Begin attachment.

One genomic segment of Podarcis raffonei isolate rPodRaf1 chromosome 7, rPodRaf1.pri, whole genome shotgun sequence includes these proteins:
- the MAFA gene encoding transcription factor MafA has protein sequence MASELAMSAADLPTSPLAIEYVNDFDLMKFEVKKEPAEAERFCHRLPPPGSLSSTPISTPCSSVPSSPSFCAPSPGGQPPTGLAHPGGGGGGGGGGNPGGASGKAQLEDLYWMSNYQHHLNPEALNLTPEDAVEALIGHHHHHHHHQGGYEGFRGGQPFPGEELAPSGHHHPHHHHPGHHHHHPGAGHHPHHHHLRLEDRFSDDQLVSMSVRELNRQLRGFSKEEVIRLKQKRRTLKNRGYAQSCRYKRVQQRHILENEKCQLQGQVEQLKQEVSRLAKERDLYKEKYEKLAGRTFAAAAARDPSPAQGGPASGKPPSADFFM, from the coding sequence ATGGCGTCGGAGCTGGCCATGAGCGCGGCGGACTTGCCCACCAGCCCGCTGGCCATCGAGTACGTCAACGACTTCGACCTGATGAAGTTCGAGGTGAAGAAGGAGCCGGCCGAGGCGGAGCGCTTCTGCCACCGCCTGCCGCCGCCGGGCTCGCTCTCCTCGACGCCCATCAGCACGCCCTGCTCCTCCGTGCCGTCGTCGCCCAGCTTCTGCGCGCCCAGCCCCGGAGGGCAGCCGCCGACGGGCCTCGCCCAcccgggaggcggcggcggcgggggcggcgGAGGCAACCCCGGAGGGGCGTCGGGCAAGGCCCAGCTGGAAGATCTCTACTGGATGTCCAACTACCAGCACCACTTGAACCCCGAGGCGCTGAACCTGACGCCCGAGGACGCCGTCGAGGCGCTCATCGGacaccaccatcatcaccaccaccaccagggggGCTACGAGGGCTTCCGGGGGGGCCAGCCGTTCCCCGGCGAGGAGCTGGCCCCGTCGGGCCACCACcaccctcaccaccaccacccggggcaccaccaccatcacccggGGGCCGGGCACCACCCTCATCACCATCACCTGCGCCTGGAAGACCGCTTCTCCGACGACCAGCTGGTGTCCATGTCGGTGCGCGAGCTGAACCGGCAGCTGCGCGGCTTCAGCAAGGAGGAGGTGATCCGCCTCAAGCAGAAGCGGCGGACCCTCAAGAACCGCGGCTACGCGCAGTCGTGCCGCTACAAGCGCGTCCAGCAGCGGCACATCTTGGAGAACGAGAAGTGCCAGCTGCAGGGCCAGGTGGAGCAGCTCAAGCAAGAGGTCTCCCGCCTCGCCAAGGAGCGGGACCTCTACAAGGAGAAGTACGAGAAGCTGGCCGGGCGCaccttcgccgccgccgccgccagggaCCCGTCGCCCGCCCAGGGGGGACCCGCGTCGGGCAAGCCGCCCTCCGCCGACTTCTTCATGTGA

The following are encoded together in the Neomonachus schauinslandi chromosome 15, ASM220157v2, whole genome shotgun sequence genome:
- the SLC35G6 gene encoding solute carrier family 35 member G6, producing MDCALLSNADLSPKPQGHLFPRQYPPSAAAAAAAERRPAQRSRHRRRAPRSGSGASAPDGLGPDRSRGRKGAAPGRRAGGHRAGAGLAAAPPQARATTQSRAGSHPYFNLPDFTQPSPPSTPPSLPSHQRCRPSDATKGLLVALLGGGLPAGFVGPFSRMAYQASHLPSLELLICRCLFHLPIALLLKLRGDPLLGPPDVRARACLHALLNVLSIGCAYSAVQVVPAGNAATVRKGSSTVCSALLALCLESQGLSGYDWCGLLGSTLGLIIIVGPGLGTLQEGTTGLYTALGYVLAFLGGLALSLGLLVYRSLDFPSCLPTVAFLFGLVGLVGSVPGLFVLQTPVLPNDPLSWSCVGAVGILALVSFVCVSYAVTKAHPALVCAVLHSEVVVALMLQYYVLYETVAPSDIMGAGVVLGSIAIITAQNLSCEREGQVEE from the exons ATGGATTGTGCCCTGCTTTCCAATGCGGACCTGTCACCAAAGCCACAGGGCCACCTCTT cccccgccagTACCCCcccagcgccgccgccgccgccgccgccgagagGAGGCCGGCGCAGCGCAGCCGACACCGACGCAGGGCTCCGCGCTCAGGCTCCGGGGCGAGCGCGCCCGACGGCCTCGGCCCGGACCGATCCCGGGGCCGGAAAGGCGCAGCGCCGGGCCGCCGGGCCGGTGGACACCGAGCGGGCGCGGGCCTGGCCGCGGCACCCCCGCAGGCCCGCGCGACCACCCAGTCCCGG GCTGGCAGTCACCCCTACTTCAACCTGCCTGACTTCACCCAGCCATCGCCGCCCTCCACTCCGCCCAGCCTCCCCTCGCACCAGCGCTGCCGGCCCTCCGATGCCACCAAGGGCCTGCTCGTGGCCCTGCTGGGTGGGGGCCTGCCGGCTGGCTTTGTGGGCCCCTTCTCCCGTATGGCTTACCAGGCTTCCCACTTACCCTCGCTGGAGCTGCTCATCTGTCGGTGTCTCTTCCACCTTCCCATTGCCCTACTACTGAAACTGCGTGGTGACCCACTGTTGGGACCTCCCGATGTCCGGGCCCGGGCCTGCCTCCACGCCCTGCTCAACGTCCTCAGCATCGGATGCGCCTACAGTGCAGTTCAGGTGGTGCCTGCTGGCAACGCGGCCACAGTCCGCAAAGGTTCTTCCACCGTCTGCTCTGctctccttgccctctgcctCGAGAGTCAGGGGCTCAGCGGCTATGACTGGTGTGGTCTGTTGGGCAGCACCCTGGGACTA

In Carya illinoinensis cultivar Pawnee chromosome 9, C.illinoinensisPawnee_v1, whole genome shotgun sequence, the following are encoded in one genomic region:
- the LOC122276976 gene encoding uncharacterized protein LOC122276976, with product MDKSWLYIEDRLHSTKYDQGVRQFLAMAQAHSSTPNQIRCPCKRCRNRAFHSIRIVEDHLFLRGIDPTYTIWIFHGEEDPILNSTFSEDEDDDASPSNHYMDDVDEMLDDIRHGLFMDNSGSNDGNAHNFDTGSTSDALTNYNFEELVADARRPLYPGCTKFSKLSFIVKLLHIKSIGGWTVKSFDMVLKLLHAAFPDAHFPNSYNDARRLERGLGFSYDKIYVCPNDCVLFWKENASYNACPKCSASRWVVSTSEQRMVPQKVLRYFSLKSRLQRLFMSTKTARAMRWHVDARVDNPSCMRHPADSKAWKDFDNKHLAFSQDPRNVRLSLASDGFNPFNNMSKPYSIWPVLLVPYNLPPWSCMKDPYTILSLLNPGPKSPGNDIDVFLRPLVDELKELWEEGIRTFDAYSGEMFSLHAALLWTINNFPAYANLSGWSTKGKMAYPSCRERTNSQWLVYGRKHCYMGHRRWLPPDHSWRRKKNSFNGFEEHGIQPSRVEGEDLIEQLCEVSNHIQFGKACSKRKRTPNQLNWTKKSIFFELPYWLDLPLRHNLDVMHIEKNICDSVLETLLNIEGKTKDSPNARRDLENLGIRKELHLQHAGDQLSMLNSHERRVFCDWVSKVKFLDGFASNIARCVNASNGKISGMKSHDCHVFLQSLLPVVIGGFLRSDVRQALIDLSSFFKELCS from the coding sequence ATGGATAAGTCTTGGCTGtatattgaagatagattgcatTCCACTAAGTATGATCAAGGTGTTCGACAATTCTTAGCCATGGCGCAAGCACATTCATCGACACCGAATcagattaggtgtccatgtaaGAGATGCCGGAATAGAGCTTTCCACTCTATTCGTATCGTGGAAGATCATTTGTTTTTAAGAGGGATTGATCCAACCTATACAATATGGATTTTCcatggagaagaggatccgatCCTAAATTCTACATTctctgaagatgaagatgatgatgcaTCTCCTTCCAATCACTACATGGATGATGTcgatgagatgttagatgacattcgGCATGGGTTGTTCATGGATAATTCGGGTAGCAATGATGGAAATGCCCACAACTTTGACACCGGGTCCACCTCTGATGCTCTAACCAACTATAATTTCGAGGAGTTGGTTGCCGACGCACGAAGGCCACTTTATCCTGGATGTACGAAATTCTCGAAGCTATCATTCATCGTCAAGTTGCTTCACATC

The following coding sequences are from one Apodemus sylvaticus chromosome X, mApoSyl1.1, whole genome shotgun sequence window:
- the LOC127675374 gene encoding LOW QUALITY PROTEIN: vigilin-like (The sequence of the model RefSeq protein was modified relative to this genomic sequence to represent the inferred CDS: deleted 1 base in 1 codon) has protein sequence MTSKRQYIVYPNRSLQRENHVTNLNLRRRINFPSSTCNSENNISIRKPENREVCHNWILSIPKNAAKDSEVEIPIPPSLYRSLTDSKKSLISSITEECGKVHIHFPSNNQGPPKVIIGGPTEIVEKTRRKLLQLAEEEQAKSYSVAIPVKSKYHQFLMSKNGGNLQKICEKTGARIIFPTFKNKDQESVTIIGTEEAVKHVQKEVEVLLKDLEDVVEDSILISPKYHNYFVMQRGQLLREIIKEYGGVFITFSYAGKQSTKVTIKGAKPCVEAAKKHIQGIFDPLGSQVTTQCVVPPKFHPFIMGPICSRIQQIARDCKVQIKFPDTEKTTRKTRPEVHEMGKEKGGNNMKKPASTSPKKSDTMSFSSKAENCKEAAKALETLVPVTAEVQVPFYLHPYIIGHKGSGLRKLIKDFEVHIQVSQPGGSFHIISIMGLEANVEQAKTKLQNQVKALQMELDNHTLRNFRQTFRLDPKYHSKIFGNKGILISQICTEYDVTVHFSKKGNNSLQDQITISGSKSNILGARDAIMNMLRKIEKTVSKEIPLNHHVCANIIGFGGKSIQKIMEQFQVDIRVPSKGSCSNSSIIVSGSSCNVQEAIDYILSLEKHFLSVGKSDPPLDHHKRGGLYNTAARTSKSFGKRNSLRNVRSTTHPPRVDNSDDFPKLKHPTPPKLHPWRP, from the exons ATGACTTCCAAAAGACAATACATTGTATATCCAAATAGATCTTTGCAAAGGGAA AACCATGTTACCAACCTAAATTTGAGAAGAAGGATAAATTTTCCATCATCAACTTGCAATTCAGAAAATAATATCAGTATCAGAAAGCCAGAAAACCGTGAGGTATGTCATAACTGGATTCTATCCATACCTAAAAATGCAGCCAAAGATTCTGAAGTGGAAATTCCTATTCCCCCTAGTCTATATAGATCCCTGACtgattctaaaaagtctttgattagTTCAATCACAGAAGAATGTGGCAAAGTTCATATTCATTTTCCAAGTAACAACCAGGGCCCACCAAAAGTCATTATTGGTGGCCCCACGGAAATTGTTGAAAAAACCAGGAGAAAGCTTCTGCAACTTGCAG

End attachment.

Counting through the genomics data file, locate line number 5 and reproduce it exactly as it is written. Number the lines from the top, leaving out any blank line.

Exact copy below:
In Carya illinoinensis cultivar Pawnee chromosome 9, C.illinoinensisPawnee_v1, whole genome shotgun sequence, the following are encoded in one genomic region: